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How to fix a loose joint?

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Forum topic by 716 posted 02-04-2016 06:51 AM 929 views 0 times favorited 24 replies Add to Favorites Watch
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716

502 posts in 384 days


02-04-2016 06:51 AM

Let’s say you messed up a mortise/tenon joint so it is too loose. Would you:
1. Throw out the offending piece and make a new one.
2. Use some kind of thick glue to make it work ?

-- It's nice!


24 replies so far

View Mikesawdust's profile

Mikesawdust

276 posts in 2506 days


#1 posted 02-04-2016 06:57 AM

If it’s not a through tenon, glue a thin piece to the side of the tenon. If need be glue thicker pieces to both sides of the tenon, then shave it off slowly with a hand plane, I use a shoulder plane for this, till you achieve a tight fir

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716

502 posts in 384 days


#2 posted 02-04-2016 08:25 AM

What about some epoxy?

-- It's nice!

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Mikesawdust

276 posts in 2506 days


#3 posted 02-04-2016 08:29 AM

you can definitely just epoxy the joint, two part epoxy would be best in that case; less shrinkage

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716

502 posts in 384 days


#4 posted 02-04-2016 08:58 AM

Ok, thanks, time to go to HD to get some epoxy.

-- It's nice!

View rwe2156's profile

rwe2156

2200 posts in 948 days


#5 posted 02-04-2016 02:02 PM

Good ww’ing is a No Gap Zone!!
Go get the epoxy you’ll need it anyway but…

Mike got is right in his first post. Do it that way if you want to do it right!

-- Everything is a prototype thats why its one of a kind!!

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jmartel

6578 posts in 1617 days


#6 posted 02-04-2016 03:21 PM

Thicker glue and epoxy really isn’t the answer. The best solution is to glue some thin wood or veneer to the cheeks to make it thicker and re-cut the joint.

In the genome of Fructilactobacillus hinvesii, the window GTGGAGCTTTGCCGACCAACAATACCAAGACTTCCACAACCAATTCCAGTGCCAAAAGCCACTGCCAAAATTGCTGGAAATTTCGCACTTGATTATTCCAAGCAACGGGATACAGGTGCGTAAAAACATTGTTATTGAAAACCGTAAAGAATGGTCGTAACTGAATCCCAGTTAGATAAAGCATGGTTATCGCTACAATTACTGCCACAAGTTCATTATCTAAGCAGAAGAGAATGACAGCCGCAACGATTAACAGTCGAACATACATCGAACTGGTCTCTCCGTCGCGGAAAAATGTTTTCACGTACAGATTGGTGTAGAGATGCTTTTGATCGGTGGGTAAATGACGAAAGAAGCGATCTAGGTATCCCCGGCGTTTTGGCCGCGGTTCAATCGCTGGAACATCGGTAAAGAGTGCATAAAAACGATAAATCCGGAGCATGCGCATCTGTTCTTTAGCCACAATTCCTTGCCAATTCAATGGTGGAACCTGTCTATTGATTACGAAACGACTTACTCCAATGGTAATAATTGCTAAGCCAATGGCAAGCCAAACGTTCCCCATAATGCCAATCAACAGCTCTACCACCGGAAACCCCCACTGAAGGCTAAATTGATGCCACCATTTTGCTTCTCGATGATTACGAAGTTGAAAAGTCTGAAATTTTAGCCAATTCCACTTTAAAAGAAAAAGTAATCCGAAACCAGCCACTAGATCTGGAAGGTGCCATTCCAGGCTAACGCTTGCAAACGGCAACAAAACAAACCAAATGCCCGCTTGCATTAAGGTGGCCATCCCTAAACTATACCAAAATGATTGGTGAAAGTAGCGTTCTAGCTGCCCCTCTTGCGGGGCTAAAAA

-- The quality of one's woodworking is directly related to the amount of flannel worn.

View distrbd's profile

distrbd

2228 posts in 1914 days


#7 posted 02-04-2016 03:43 PM



If it s not a through tenon, glue a thin piece to the side of the tenon. If need be glue thicker pieces to both sides of the tenon, then shave it off slowly with a hand plane, I use a shoulder plane for this, till you achieve a tight fir

- Mikesawdust


That in my humble opinion is the right way of fixing the problem, thick epoxy will work for a while but it’ll fail eventually.

-- Ken from Ontario, Canada

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Richard H

489 posts in 1148 days


#8 posted 02-04-2016 03:48 PM

The best answer is to glue a filler piece on to close the gap but a couple draw bore pegs would go a long way as well assuming you have a good shoulder mate.

View MadMark's profile

MadMark

978 posts in 920 days


#9 posted 02-04-2016 04:05 PM

Use a piece of brown paper bag to wrap the tenon at gluing time. This will tighten up the joint. Bulk glue has no strength to hold a loose joint.
Build it tight, build it right.

M

-- Madmark - Madmark2150@yahoo.com Wiretreefarm.com

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716

502 posts in 384 days


#10 posted 02-04-2016 06:03 PM

What about this ?

-- It's nice!

View jeth's profile

jeth

249 posts in 2305 days


#11 posted 02-04-2016 06:27 PM